4. Get a good night’s sleep

Fourth, I committed to getting a good night’s sleep. After eating a healthy dinner, I took a bath, drank a mind-relaxing tea with ashwagandha instead of a glass of wine, listened to a guided mediation and turned the lights out by 9 p.m.

The next day, I felt better. I still wanted a growing dome, but I was good with forgoing the generator. I thought about looking at the news, but I realized it was just out of habit — something to do while waiting in line at the grocery store. I felt refreshed after sleeping for seven hours and working out in the morning. I picked up a book on meditation and natural healing, which has inspired me to let go of negative thought and emotion patterns and meditate more.

I still haven’t read the news; it’s going on three weeks, and I feel remarkably better. I meditate every day, read books instead of the news, and feel happier and more positive.

Simple doesn’t mean easy, but if you are successful for one day, you can build upon it and try it again the next day. Practicing is how you create new patterns and habits, and you might be surprised at how much better you start to feel.

Related: 8 Reasons Sleep Is Crucial for Entrepreneurs and Leaders

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These days, anyone can become an entrepreneur thanks to all the digital resources available at your fingertips. However, what many entrepreneurs soon learn after taking the leap into owning their own business is that it takes a special level of passion and drive to ride the roller coaster that is entrepreneurship. In fact, according to the U.S. Bureau of Labor Statistics, nearly 20% of small businesses fail within the first year and 50% fail after 5 years.

So, how do you know that you have what it takes to become an entrepreneur?

1. You’re always striving for more

When I was 11 years old, I took on my first job as a paperboy for a 50-home route. I was thrilled to have my own money and was soon eager to find a way to make more. I thought about other products I could deliver to my customers and began offering cleaning products to my customers when I met with them twice a month. Looking back, I see now that this drive was a clear indication of my entrepreneurial spirit, even as a young boy. A hunger for more is something that I see in nearly every successful entrepreneur.

Related: Is Your Personality Permanent? New Research Says ‘No.’

2. You’re a problem solver

When creating a new business or product, I always recommend starting with a pain point. What’s missing in the industry you’d like to be in? Is there a process that can be simplified or solved with a product or service? After working in the insurance industry in the 90s, I began to consider how the industry could be improved. It’s notoriously slow and generally behind the times, so I knew there was a way to take it to the next level. With the internet and computer access more readily available at this time, I anticipated that there could be a way to merge these technological advancements with the slow-moving processes of the insurance industry. In 1993, I developed a laptop enrollment system to communicate core benefits and voluntary benefits 10 years before the industry considered digital methods. If identifying and creating solutions to pain points comes naturally to you, chances are you’d make a great entrepreneur.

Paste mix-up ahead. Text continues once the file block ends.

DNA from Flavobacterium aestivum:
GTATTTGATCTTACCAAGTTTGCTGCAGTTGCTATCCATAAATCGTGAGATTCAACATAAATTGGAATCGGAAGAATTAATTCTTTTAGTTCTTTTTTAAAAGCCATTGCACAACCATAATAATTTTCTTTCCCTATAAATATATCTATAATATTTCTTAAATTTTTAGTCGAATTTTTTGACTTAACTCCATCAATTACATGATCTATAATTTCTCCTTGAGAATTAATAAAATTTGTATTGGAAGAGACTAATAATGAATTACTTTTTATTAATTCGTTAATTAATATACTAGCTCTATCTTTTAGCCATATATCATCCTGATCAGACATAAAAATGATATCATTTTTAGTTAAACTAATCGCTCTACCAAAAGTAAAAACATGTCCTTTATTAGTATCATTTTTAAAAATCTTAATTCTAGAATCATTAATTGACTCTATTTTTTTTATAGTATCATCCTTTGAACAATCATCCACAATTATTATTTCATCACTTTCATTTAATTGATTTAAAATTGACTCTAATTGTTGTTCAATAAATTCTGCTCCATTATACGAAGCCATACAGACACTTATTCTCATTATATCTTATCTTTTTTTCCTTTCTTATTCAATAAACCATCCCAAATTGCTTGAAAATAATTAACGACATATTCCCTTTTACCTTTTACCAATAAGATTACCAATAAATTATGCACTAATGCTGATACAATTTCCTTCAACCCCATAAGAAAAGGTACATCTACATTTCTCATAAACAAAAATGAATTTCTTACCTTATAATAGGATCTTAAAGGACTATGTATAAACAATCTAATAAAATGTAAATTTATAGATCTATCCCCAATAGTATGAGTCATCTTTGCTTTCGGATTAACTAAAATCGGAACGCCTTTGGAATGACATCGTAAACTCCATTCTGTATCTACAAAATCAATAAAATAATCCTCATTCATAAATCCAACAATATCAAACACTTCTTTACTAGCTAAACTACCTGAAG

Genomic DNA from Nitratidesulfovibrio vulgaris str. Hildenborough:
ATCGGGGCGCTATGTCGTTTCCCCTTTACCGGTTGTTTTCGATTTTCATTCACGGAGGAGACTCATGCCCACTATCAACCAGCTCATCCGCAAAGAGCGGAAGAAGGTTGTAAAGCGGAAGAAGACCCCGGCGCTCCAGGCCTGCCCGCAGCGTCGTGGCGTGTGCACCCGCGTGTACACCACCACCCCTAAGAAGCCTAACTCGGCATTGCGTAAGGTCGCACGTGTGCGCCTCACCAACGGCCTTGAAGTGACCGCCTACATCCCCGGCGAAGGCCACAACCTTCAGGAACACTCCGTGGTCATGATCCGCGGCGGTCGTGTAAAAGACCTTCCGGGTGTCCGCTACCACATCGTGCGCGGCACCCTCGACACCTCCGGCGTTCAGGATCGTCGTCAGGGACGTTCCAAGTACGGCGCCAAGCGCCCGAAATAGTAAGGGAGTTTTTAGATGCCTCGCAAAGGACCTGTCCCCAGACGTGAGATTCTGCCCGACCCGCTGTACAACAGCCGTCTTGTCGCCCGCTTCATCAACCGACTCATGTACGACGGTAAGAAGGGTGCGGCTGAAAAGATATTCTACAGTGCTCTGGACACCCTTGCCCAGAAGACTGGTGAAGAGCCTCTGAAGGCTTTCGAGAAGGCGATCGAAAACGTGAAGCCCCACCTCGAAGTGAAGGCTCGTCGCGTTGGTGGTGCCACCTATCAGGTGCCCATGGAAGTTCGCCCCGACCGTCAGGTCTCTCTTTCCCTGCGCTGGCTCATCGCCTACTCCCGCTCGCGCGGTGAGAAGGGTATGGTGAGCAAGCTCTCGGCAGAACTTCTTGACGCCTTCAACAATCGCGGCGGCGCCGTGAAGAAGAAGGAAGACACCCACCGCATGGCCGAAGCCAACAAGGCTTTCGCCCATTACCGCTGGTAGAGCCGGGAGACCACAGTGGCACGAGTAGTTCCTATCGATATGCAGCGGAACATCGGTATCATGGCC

Related: Personality Intelligence: What It Is, Why You Need It and How to Get It

3. You’re a self-starter

When it comes down to running your own business, the only person who can push you is you. Entrepreneurship is hard work and isn’t for the faint of heart. If you don’t have the motivation to lead your company, put in the long nights and make tough decisions, it’s likely your business will never get off the ground. True entrepreneurs know that their fate is in their own hands and use that as motivation to push themselves to be the best they can be for their business.

I’ve started multiple businesses in the last 40 years, and I’ve experienced firsthand how challenging entrepreneurship can be, but I’ve also experienced the rewards. If you’re an entrepreneur at heart, it’s time to harness your drive and creativity. You’ll be amazed at where it can take you.

Related: 10 Personality Traits of Legendary Entrepreneurs

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Every company in every industry has accounting needs, and those needs change dramatically as a company grows and expands. When a company has a true partnership with an accounting firm, it’s able to think multiple steps ahead and make sure there’s a plan in place.

While each company is unique, some general qualities tend to define a successful relationship with an accounting firm at each stage.

Companies engaging an accounting firm for the first time

If your company is reaching out to an accounting firm, it’s likely because you are reacting to a need such as tax compliance requirements or an arrangement that now requires a financial statement audit, review or compilation.

The first step is to explore if your need extends further than what prompted the initial call. For instance, it’s important to consider how tax compliance decisions being made for the business will impact the individual owners.  

Make sure that the firm you engage can move beyond that immediate need and help you get in front of the next challenge or question that is going to arise. Ideally, that firm will not just react to questions or problems, but help you structure your growth and guide decision making in a way that is best both for current operations and the future. 

Tax and compliance in growth mode 

As your company adds new product lines, enters into different types of agreements, starts selling into different states or holds inventory in multiple locations, the need to be proactive from a tax and compliance standpoint is amplified.